BUCHANAN — Four unplanned reactor shutdowns over a two-month period at Indian Point are the most setbacks the nuclear power plant has experienced in years.

A review of unplanned shutdowns from January 2012 to the present showed this year’s events happened within a short time frame, between May 7 and July 8, in contrast with events from other years that were more spread out, according to data released by Indian Point.

So many mishaps at the Entergy-owned plant haven’t occurred since 2009, when one of two units at the Buchanan site experienced a similar series, said plant spokesman Jerry Nappi.

Besides a May 9 transformer failure that spilled some 3,000 gallons of oil into the Hudson River, this year’s shutdowns were prompted by a May 7 steam leak, a July 8 pump motor failure and a June 15 switch yard breaker failure offsite in a Consolidated Edison substation.

If a nuclear plant has more than three unplanned shutdowns in a nine-month period, its performance indicator could be changed by the federal Nuclear Regulatory Commission, which results in additional oversight. That’s what happened with Entergy’s Pilgrim Nuclear Power Station in Plymouth, Mass., after four unplanned shutdowns in 2013.

So far, Entergy said there doesn’t appear to be a pattern to the Indian Point shutdowns.
“You do want to look at these events holistically to see if there is something in common, but you also look individually to see what the causes were,” Nappi said. “A plant shutdown in and of itself is not a safety issue.”

One of the four recent Buchanan shutdowns triggered a special inspection by the NRC and calls to close the nuclear plant by environmental groups and elected officials. Gov. Andrew Cuomo has said in the past Indian Point should close, but his office did not respond to a request for comment about whether the recent shutdowns have prompted any state scrutiny.

The NRC is expected to release a quarterly report on Indian Point this month that will address the transformer failure and, by year’s end, is planning an inspection of the transformer and an analysis of transformer issues since 2007.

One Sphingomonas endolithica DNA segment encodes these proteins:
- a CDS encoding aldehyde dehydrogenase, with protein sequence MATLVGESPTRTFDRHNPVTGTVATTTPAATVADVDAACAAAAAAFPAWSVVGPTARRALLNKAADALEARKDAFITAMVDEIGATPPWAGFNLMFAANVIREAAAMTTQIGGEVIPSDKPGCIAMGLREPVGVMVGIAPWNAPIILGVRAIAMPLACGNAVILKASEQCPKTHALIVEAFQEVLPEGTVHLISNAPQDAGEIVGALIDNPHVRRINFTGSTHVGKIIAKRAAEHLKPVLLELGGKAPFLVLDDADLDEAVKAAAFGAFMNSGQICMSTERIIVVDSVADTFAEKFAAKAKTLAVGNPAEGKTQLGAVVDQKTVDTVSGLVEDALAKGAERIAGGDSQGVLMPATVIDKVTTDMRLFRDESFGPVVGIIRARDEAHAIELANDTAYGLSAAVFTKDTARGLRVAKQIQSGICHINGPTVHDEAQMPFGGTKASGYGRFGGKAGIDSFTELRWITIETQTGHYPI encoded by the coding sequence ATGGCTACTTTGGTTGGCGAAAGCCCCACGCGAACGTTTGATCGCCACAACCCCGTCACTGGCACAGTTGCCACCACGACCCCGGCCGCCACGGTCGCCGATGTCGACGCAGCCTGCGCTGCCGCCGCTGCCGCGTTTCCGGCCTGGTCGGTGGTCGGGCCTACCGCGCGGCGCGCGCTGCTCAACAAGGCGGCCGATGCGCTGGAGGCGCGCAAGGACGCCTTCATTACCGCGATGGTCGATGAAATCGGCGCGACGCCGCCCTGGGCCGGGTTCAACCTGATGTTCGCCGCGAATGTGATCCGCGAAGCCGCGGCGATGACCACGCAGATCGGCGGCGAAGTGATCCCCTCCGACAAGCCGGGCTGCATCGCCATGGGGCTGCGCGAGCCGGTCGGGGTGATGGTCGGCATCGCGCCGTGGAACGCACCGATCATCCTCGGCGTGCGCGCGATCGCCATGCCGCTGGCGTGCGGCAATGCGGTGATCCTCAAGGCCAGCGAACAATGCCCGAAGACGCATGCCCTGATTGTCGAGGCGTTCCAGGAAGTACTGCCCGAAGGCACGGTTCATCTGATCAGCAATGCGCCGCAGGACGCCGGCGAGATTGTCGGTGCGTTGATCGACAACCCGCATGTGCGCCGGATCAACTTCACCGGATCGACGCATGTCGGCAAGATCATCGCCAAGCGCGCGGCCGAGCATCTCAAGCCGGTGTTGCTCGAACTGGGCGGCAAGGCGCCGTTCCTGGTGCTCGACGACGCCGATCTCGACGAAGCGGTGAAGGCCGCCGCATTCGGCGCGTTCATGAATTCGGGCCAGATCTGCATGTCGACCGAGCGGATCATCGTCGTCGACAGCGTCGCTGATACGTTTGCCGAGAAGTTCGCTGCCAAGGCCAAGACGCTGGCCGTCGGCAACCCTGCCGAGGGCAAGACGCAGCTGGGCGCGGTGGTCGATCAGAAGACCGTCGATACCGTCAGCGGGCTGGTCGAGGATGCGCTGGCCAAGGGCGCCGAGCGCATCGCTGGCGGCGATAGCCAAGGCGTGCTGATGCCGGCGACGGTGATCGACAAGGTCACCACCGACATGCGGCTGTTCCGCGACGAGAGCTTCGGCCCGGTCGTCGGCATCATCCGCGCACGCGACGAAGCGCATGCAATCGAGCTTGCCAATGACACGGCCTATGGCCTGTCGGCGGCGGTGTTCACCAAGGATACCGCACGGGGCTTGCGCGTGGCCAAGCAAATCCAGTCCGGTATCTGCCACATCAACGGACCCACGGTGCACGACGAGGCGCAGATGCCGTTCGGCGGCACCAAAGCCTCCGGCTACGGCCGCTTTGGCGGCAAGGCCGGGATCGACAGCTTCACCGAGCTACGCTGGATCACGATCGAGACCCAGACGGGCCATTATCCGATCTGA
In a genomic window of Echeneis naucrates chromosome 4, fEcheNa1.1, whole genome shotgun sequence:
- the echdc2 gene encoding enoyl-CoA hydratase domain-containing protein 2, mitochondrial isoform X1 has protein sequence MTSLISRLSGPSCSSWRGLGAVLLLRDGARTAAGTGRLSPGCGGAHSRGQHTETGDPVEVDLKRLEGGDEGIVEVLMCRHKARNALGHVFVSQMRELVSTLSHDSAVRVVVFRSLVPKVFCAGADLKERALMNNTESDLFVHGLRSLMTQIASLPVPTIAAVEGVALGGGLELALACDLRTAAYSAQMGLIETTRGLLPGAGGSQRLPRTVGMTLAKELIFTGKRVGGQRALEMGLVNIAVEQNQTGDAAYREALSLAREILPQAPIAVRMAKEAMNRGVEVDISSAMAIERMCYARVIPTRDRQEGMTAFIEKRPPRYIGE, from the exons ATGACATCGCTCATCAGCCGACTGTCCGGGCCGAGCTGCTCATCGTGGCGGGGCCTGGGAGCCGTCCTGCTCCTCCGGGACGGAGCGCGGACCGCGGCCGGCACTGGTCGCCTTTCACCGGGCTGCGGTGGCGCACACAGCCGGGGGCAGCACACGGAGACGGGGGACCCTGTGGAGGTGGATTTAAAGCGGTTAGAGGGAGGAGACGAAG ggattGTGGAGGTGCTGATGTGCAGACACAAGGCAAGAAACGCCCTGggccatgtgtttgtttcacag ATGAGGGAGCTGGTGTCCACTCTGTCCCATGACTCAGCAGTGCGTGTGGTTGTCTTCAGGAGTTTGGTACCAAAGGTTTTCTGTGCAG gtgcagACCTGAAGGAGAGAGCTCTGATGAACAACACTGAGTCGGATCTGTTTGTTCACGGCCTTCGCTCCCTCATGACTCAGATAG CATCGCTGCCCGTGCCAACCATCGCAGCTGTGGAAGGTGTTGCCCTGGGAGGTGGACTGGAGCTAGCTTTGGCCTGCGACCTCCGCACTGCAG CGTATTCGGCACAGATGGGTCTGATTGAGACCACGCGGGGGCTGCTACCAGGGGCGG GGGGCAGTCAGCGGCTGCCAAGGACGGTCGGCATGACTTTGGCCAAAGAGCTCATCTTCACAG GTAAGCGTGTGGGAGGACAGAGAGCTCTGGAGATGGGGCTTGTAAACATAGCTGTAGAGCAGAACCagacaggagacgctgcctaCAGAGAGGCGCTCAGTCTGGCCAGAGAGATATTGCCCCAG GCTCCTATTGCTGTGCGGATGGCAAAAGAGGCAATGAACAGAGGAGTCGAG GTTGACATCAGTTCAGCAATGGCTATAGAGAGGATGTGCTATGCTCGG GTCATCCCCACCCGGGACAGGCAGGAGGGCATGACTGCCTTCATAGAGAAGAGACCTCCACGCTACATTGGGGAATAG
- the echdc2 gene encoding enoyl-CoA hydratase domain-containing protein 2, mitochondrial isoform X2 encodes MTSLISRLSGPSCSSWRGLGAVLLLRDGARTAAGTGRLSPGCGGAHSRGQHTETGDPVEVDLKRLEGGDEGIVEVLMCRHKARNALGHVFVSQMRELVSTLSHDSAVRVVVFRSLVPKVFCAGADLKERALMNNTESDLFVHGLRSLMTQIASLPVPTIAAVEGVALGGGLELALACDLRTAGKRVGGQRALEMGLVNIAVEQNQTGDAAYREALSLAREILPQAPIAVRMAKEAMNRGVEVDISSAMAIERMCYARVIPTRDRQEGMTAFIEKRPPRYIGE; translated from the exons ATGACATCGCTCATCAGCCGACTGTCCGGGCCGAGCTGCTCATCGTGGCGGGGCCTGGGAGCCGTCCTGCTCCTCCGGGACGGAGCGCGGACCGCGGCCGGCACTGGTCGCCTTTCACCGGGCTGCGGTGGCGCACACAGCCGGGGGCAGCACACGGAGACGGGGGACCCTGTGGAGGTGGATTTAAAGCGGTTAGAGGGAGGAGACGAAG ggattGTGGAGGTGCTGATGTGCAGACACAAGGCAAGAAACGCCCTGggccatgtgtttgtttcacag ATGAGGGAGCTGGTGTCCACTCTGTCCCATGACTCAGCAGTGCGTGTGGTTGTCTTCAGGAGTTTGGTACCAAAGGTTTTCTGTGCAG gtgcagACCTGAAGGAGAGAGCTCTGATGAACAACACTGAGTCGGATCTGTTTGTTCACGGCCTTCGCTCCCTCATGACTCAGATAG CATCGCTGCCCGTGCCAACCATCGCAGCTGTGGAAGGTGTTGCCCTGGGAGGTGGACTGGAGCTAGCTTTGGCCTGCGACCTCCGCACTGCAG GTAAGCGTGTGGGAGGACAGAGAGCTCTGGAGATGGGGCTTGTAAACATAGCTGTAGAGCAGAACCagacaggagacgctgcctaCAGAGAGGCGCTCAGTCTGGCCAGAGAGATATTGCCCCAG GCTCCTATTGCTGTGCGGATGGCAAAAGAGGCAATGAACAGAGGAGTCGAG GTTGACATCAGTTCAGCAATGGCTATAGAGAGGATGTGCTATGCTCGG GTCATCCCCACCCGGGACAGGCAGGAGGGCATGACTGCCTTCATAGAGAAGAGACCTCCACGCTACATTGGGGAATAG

Besides its transformer-related inquiries, the other three shutdowns have not raised “any immediate safety concerns or crossed any thresholds that would result in additional NRC oversight,” agency spokesman Neil Sheehan wrote in an email.

The unplanned shutdowns at Indian Point and Pilgrim in Massachusetts were mostly preventable, said Paul Blanch, a former Indian Point employee with 45 years of nuclear power experience.
“For this to happen this frequently indicates a deeper problem,” he said. “I believe it’s management oversight in the maintenance of these plants.”

Nappi said the transformer that failed May 9 and caused a fire and oil spill into the Hudson was regularly monitored. Investigators determined the failure was due to faulty insulation.

“The transformer inspection and reviews were in accordance with our standards and industry expectations, yet there was no indication the transformer was going to fail,” Nappi said.
The NRC conducted a separate, but related special inspection into the May 9 incident that focused on a half-inch of water that collected in an electrical switchgear room floor. Inspectors determined a fire suppression system’s valve failed to close properly.

Inspectors noted in their report that Entergy knew about that problem since April 2011 and replaced the valve but didn’t discover the actual cause — a dysfunctional switch — until after the fire.

Indian Point’s Unit 3 was down 19 days May through July, with the transformer failure accounting for 16 days. The shutdowns didn’t cause the public any supply problems because New York’s grid can import electricity from other states and New York has an energy plan to maintain reliability, according to the U.S. Energy Information Administration.

The nuclear energy industry judges a power plant on how continuously it produces energy, which is called a capacity factor.

There were 100 nuclear plants in the United States in 2014, a record year in terms of efficiency. In January, the Nuclear Energy Institute announced the U.S. average capacity factor was 91.9 percent.
Indian Point has an above-average efficiency rate. The plant’s Unit 2 and 3 reactors were each online more than 99 percent of the time during their most recent two-year operating cycles. They are currently in the middle of other cycles.